Genetically modified foods continue to be a hot topic within the world of food, but one study is suggesting that we make sure we are legitimately informed of the subject before shaping our opinion as to whether they are good or bad.
According to an analysis of survey results from over 2,500 respondents, those with a higher self-assessed knowledge about genetically modified foods – meaning those who believed they possessed more knowledge than they actually did – were more likely to see an increase in opposition to the foods, versus those with objective knowledge of the subject, in which case the level of opposition decreased.
The study, published in Nature Human Behaviour, was led by researchers at the University of Colorado, University of Washington in St. Louis, University of Toronto, and University of Pennsylvania, as a way to look at the psychology of extremism and how it relates to scientific consensus perspectives, which in this case, dealt with the socially sensitive subject of genetically modified foods (GMOs).
Public surveys were conducted throughout the United States, France, and Germany. Participants were asked how they felt about genetically modified foods and then asked to judge their understanding of the subject overall. Finally, participants were asked to complete a scientific literacy test to gauge their knowledge of science-related issues, some of the questions related to genetics to provide researchers with a genetics literacy subscale.
“The extremists are more poorly calibrated. If you don’t know much, it’s hard to assess how much you know,” stated University of Colorado researcher, Phillip Fernbach. “The feeling of understanding that they have then stops them from learning the truth. Extremism can be perverse in that way.”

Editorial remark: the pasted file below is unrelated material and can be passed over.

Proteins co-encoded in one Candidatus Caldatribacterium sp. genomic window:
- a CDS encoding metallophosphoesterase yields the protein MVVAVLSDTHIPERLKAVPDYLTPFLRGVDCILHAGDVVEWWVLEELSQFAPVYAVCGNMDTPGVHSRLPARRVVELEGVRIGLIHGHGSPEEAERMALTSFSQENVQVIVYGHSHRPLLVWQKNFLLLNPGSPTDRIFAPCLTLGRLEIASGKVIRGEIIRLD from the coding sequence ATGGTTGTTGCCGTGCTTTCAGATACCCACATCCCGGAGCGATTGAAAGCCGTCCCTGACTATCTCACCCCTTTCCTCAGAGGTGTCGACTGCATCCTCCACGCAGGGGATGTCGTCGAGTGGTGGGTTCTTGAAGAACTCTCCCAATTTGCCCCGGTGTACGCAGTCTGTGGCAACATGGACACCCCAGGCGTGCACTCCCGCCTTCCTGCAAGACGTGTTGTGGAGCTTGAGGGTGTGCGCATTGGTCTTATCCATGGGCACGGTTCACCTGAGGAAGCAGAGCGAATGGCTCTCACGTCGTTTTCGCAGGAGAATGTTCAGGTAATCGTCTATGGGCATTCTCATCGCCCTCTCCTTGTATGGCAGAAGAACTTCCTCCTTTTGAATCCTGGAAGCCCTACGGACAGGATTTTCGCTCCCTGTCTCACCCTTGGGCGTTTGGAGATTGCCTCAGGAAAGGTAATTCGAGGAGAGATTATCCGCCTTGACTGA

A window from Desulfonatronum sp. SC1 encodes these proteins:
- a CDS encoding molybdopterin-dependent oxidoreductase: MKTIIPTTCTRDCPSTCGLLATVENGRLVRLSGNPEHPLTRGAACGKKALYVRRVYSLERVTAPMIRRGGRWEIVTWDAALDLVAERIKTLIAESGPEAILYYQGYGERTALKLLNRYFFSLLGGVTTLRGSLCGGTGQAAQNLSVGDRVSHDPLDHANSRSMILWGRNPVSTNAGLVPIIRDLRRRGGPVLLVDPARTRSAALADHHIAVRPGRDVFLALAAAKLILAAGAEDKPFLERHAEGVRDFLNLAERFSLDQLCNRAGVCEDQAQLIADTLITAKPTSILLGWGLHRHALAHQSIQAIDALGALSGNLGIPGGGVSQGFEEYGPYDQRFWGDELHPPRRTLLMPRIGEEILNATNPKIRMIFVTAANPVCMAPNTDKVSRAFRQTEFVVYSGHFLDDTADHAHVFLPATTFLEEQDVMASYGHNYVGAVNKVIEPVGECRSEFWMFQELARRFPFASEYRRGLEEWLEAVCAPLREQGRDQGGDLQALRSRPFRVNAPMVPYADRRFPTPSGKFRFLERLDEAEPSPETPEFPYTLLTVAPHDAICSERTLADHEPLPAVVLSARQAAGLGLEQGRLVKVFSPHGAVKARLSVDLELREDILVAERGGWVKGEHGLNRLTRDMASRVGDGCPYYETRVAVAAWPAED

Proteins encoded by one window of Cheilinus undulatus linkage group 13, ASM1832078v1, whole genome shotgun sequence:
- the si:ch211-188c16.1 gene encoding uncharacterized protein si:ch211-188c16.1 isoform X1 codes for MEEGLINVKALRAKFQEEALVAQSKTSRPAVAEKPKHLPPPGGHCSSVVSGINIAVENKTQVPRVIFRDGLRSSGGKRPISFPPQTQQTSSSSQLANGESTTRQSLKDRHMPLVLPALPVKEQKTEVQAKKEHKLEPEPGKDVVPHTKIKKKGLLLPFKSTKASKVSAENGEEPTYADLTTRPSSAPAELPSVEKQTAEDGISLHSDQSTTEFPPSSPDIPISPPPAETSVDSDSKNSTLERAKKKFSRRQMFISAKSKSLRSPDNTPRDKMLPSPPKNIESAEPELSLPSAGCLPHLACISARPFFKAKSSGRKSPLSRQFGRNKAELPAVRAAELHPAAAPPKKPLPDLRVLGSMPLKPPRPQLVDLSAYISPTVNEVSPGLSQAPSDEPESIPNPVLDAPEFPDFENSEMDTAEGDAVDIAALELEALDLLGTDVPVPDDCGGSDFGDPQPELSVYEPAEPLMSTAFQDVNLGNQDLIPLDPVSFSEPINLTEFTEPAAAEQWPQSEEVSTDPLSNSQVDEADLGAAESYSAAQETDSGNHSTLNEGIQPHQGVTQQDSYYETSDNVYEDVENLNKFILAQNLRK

The results of the GMO survey can be linked to other social debates such as global warming, evolution, and sentiments towards childhood vaccinations. The more you think you know, the more likely it is that your opinions skew towards extremism.
“Extremists think they understand this stuff already,” Fernbach added, “so they are not going to be very receptive to education. You first need to get them to appreciate the gaps in their knowledge.”
So how can we combat this sort of extremism? Better education is one key element, but individual willingness to accept, or at least empathize with differing perspectives than our own is probably one of the most impactful things that we can do to collaboratively change the narrative of social extremism. Easier said than done, but perhaps keep this in mind the next time you are asked about your opinion of GMOs.